Pakistani judicial system groans under corruption, volume of cases

The World

A sign outside a lawyer's office at the Rawalpindi District Court precinct advertises judicial services. (Photo by Laura Lynch.)

The Pakistani Supreme Court is charging Prime Minister Yousuf Raza Gilani with contempt of court after Gilani refused to obey a court order to reopen a corruption case against Pakistan’s president.

The court’s actions have raised the stakes at a time when the government has also faced pressure from the military. And it’s raising questions about whether the court is overstepping its boundaries and threatening the country’s stability. 

The district court in the city of Rawalpindi looks more like a bazaar. There are lots of crowds and outdoor stalls. But the merchants here are selling legal services – a man taking affidavits, another copying documents for files. In this chaotic maze of buildings and alleyways, to find the actual courtrooms, look for the lines — long lines. Safraz Mahmoud is here, waiting for his day in court. And he said he’s been waiting for a very long time.

“The court system is really slow. Five, six year I am coming here. That case (should take) maybe one, but here it take five or six years,” he said.

Mahmoud said he’s come to court hundreds of times to try to resolve a dispute with his nephew over a parcel of land. He must travel far to get here and it costs him time and money.

Down another lane, lawyer Imran Abbasi went over a file with a client in his one-man office. No grandeur here, just a single desk, a few chairs and a lawyer who is fed up with overloaded courts that he said are leading to injustice.

Abbasi cited one of his clients, charged with murder more than two years ago and still far from knowing even when he’ll have his trial. Abbasi can list an endless string of reasons the case keeps being continued.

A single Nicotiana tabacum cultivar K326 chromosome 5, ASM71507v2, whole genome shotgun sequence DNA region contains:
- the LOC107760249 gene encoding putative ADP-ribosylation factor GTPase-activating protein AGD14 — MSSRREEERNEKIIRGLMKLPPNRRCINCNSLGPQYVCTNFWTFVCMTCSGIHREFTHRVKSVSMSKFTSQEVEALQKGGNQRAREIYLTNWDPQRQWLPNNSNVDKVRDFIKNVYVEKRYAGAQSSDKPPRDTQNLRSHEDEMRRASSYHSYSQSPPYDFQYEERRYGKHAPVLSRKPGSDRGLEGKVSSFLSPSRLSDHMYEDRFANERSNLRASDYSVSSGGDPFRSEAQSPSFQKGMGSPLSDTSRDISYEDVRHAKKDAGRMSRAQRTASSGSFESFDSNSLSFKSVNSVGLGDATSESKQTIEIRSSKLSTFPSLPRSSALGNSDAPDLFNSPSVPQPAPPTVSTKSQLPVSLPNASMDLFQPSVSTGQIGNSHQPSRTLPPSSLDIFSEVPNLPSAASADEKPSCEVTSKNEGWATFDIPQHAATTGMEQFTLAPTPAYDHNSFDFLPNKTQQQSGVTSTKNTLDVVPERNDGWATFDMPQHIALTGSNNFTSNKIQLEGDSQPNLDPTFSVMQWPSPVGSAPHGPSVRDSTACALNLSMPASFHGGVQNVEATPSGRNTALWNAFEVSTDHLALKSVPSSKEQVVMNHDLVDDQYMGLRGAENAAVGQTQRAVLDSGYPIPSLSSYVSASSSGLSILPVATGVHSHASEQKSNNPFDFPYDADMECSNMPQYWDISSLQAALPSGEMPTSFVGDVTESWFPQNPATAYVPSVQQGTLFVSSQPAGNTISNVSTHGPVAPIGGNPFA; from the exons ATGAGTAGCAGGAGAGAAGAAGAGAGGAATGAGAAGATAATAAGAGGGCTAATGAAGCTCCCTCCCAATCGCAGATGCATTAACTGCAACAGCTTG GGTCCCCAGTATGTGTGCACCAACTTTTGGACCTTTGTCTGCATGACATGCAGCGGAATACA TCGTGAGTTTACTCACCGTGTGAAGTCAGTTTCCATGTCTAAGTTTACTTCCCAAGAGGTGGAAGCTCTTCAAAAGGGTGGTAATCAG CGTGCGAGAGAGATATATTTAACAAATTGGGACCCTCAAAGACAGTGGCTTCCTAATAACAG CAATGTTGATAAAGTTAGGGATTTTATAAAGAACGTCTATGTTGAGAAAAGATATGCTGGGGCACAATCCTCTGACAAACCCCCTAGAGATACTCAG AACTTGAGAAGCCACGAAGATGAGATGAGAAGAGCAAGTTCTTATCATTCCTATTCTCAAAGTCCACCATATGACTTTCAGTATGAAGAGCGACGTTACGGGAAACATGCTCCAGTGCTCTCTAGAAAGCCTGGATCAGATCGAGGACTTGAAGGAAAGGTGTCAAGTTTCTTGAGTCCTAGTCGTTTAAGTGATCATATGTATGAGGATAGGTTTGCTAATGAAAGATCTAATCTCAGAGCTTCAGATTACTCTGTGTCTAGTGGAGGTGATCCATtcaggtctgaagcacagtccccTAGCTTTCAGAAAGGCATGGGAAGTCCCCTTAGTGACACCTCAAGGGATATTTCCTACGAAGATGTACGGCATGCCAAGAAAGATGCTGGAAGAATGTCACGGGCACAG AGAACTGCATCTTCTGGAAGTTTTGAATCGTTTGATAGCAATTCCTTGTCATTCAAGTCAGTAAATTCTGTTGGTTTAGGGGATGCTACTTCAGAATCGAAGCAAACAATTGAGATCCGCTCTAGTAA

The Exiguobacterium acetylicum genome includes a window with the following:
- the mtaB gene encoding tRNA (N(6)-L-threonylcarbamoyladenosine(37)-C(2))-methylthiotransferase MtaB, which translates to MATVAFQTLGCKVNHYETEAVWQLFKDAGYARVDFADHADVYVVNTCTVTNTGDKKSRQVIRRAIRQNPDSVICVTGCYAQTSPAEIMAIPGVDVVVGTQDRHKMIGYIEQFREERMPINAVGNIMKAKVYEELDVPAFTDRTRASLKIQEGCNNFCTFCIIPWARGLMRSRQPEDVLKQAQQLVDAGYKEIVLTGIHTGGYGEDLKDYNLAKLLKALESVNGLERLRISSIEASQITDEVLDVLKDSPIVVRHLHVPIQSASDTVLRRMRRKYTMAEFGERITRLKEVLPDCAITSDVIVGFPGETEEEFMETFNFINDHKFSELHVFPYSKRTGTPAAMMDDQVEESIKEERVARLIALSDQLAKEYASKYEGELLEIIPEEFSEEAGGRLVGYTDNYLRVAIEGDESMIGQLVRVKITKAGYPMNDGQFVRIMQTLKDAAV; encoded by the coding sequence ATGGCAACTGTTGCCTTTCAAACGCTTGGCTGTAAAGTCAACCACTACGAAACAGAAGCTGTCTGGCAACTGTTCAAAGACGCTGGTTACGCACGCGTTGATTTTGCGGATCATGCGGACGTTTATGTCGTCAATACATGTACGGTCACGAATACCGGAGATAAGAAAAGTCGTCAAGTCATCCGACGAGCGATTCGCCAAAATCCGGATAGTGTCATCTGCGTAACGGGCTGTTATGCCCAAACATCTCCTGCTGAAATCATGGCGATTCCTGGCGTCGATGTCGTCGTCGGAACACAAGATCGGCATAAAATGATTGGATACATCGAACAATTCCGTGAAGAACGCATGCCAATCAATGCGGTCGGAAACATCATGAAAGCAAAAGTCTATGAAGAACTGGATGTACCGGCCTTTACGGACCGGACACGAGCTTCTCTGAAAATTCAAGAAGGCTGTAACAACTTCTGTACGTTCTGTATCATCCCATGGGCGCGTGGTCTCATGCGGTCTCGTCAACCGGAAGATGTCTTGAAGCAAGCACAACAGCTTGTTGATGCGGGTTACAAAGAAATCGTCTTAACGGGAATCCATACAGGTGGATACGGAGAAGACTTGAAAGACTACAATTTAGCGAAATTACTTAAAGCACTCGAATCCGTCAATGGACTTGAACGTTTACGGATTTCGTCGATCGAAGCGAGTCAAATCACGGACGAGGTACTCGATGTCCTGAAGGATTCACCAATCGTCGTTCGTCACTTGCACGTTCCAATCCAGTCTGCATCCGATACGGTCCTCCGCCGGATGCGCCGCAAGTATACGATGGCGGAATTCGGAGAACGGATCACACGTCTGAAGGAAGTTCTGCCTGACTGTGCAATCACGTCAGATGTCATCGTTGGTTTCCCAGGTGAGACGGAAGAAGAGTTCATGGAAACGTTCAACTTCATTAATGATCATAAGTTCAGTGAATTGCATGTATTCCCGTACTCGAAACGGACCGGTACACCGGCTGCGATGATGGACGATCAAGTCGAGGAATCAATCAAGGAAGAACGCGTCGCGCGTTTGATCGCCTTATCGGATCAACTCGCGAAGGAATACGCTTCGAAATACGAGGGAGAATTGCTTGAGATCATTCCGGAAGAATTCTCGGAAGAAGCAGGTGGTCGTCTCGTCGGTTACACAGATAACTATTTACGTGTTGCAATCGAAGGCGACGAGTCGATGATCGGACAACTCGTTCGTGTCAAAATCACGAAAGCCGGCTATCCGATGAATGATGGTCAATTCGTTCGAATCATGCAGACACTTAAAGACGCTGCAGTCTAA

“One day one advocate is not present, the other day the other opponent advocate counsel is not present. One day the police did not bring the accused from the jail. One day we learned the judge has been on leave.”

He said he could go on and on. Then there’s the court that deals only with anti-corruption cases. He said he can’t get anything done there without paying bribes.

“This is disastrous for our lower courts. Corruption is at peak in that court,” Abbasi said.

For Abbasi, there’s not only frustration. There’s an acute sense of disappointment and betrayal. In 2009, he was one of hundreds of lawyers arrested for demanding the reinstatement of sacked Supreme Court Justice Iftikhar Chaudhry.

Chaudhry got his job back. But critics say he is now so focused on fighting battles with the government, he’s ignoring the problems he should be addressing within the justice system. Others, like lawyer Anis Jilani, blame the government.

“Frankly speaking, the system and democracy cannot function if the institutions continue to clash like this,” Jilani said.

Jilani has watched as the Chief Justice steered the court into unfamiliar territory, protecting the little guy. Chaudrhy’s court has intervened in cases involving discrimination and municipal planning decisions. Just a few days ago, the court announced it was demanding answers surrounding the deaths of more than a hundred people given tainted heart medicine. Jilani said that Chaudhry is only doing what needs to be done to hold government to account.

“Where he feels things are going out of control and the government is unable to handle the situation, he intervenes,” Jilani said. “He has this knack of grabbing and realizing the right opportunity. You can say, he has his hand on peoples’ pulse and he knows what people want.”

But it’s rulings like today’s contempt notice against the Prime Minister that are setting the court on a collision course with the government.

In conspiracy-rich Pakistan, some believe the court is doing the military’s bidding, a military that has had its own clashes with the government. Jilani discounted that, along with critics who say unelected judges are overstepping their authority.

“Someone has to intervene,” he said, “and I think it’s much better for the courts to intervene than the armed forces.”